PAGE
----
Ellie Cotey at work in The Joffrey Ballet's costume shop. Photo by Temur Suluashvili, Courtesy Joffrey.

What Does It Take to Be a Ballet Company's Head of Wardrobe on Opening Night?

Building a full-length ballet from scratch is an intense process. For the world premiere of Anna Karenina, a collaboration between The Joffrey Ballet and The Australian Ballet, that meant original choreography by Yuri Possokhov, a brand-new score by Ilya Demutsky, costume and set designs by Tom Pye and lighting designs by David Finn.


The lavish ballet features upwards of 200 complete looks—and more than 800 individual costume pieces.

"In the Joffrey costume shop we have a team of six to nine people, but for a big production like Anna not everything is made in-house," says Ellie Cotey, head of wardrobe for The Joffrey Ballet. She estimates that about 50 people total were involved in the build. "It is always fun to build beautiful costumes, but making naturally restrictive 19th-century costumes work for dance can be difficult."

Nicole Ciapponi and ensemble in the brand-new costumesCheryl Mann, Courtesy Joffrey

Despite the challenges, Cotey's ballet experience has proved invaluable. "I started ballet (and sewing) when I was 4. Having that knowledge helps me understand what the dancers are doing and how the costumes need to function." Cotey kept a journal on the day of Anna Karenina's opening night in Chicago to share how the finishing touches came together after 13 months.

7:45 am: Alterations

"I arrive for an early start at the theater today because there are lots of notes and alterations to finish before the final dress rehearsal this afternoon. We are focusing on hemming the last few skirts and doing some tweaks to the quick-change rigging on Anna's costumes. I spend most of the morning sitting on the floor trimming petticoat netting."

12:30 pm: Prepping for Final Dress Rehearsal

"Notes are finished and we are back from lunch prepping for the dress rehearsal that starts soon. Several dancers come in with small costume requests that are added to the notes list. So far nothing huge, just added closures and hat tweaks."

1 pm: Testing Quick Changes

"During the dress rehearsals, I spend half the time in the house taking notes with the costume designer and half the time backstage overseeing the more challenging quick changes in case of emergency. This rehearsal goes really smoothly, and the quick rigging changes that we made earlier are successful improvements."

Alberto Velazquez and Victoria Jaiani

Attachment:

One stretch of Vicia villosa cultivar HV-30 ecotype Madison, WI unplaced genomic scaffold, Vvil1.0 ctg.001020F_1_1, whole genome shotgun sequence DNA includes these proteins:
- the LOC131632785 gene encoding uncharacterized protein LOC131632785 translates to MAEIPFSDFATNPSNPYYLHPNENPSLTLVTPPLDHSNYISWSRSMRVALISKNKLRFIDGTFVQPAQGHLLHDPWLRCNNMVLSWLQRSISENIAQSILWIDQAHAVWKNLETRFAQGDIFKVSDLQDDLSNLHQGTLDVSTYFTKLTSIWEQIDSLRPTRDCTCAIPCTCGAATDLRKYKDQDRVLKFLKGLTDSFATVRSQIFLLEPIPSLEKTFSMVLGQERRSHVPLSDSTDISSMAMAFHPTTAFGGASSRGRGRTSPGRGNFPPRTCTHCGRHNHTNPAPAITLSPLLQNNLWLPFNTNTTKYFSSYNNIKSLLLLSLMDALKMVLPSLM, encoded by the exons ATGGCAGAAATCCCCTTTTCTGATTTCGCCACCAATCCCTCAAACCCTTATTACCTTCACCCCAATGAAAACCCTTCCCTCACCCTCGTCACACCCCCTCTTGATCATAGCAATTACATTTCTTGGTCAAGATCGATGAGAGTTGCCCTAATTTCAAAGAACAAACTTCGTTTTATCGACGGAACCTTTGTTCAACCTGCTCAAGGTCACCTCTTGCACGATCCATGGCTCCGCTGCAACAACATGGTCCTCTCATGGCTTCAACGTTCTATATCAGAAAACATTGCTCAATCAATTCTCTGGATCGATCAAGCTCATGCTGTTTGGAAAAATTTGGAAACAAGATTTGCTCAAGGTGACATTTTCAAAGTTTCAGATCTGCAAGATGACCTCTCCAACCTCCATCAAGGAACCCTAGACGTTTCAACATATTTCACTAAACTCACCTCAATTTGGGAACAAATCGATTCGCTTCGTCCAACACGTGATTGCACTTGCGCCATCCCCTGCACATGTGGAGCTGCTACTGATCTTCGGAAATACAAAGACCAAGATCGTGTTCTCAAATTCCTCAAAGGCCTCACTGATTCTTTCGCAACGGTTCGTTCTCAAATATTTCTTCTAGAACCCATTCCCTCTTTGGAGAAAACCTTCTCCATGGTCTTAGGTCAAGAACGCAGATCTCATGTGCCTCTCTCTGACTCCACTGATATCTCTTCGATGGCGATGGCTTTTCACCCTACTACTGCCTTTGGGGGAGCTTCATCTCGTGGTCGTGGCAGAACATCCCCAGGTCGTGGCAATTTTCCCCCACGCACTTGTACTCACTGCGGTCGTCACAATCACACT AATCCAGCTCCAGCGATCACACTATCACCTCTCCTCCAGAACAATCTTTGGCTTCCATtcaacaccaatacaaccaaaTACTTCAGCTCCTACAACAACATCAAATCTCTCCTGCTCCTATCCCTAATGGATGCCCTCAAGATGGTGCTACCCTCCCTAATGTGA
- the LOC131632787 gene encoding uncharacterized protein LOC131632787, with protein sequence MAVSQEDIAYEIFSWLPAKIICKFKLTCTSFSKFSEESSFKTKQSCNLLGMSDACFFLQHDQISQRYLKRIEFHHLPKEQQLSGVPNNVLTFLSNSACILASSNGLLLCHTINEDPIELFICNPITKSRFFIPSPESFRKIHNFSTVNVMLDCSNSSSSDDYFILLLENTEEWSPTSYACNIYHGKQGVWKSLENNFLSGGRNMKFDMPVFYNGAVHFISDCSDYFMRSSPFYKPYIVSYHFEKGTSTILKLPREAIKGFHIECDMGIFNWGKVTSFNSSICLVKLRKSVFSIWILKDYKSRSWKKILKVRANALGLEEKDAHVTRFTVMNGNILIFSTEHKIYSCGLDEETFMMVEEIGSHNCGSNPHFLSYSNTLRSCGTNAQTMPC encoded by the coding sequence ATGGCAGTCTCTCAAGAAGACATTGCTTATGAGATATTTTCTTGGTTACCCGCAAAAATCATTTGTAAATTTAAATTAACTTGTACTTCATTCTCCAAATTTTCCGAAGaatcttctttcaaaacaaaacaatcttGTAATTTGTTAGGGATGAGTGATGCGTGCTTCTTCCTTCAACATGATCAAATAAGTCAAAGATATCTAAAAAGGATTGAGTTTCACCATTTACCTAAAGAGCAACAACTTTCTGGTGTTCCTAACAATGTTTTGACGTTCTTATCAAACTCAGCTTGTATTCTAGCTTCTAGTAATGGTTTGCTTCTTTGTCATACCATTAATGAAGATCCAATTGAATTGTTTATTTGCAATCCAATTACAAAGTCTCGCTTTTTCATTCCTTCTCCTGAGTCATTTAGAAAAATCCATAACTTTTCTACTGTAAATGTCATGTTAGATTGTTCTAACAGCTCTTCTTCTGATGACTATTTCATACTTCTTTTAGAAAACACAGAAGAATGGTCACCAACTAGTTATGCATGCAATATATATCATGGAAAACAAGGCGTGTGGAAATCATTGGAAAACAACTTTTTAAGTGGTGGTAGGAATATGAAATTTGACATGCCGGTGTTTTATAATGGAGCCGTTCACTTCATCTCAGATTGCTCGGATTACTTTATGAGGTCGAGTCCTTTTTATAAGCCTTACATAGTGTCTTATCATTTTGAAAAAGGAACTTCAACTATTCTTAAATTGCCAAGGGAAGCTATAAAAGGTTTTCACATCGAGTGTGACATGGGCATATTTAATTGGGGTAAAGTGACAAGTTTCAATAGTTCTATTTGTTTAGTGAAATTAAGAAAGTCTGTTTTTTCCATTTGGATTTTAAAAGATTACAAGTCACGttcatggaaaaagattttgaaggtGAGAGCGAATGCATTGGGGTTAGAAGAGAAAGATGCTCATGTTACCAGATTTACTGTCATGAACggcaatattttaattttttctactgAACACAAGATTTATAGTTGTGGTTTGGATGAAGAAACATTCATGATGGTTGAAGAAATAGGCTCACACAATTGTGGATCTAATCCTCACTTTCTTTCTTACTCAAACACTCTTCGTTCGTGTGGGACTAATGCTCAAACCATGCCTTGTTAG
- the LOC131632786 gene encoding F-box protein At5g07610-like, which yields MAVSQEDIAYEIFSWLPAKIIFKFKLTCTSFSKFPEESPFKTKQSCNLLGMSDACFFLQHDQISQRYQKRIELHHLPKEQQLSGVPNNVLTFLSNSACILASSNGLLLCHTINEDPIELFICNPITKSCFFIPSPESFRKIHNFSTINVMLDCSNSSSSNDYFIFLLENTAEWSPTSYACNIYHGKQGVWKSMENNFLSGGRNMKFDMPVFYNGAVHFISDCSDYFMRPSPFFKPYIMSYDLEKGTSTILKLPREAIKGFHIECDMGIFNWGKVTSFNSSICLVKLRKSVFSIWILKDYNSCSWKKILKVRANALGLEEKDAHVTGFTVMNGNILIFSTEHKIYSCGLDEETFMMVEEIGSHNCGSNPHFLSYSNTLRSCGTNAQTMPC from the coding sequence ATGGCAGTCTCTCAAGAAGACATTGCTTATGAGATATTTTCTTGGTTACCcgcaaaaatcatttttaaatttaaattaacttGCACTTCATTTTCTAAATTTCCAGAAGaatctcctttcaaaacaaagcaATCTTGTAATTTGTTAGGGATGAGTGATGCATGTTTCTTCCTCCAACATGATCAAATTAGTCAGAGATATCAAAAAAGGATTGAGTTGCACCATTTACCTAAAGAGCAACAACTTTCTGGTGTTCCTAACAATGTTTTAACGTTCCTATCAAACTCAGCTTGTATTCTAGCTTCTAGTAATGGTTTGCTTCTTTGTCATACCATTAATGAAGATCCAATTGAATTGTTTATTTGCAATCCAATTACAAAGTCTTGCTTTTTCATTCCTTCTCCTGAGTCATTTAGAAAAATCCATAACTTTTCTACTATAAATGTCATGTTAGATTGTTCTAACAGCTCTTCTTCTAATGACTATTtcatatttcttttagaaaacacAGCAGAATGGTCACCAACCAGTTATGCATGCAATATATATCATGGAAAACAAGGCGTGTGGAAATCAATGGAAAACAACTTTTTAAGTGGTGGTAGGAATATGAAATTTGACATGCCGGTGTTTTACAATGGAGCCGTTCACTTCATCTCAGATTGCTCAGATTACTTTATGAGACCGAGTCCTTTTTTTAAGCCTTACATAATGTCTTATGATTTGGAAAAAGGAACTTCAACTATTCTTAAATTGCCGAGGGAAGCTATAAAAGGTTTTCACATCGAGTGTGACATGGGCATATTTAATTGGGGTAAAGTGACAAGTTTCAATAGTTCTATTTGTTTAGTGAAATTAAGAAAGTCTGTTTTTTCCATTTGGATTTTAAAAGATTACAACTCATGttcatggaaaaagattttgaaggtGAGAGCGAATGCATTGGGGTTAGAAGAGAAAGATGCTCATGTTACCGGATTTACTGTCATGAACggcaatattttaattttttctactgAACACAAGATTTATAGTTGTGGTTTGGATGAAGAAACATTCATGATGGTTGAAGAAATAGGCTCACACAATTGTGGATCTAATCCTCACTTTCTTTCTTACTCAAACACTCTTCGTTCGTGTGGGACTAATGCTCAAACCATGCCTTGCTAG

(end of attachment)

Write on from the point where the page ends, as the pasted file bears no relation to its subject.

Cheryl Mann, Courtesy Joffrey

5 pm: Dinner Break

"I step out for a quick dinner and to get some air. It's a bit of a chore to leave the theater today because snow boots and all the cold weather layers have to be put on."

6 pm: Pre-Show Costume Prep

"Back at the theater to get ready for the show. The wardrobe team puts out laundry, does repairs, steams and irons in preparation. I check to make sure everyone has what they need and do the pre-show prep for the magical quick-release costume."

7:30 pm: Curtain Up

"Seeing everything onstage on opening night is a huge sigh of relief! The curtain rises, and I make the rounds backstage throughout Act I to check on quick changes and presets. It's nice to be able to watch from the wings during the quieter moments."

8:35 pm: Mid-Show Repair

"Intermission is almost over and one of the guys comes in with ripped pants. I stitch them up in the wardrobe room before he has to go on. We will make sure to reinforce them before the next show. Sometimes the quick fixes are not the most beautiful."

Alberto Velazquez in Anna Karenina

Cheryl Mann, Courtesy Joffrey

9:45 pm: Curtain Call and Laundry

"The show ends and everyone celebrates onstage! After costumes have all been put back in their places and laundry has been started, we head out for more celebrating and look forward to tomorrow's well deserved day off."

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Courtesy Harlequin

What Does It Take to Make a Safe Outdoor Stage for Dance?

Warmer weather is just around the corner, and with it comes a light at the end of a hibernation tunnel for many dance organizations: a chance to perform again. While social distancing and mask-wearing remain essential to gathering safely, the great outdoors has become an often-preferred performance venue.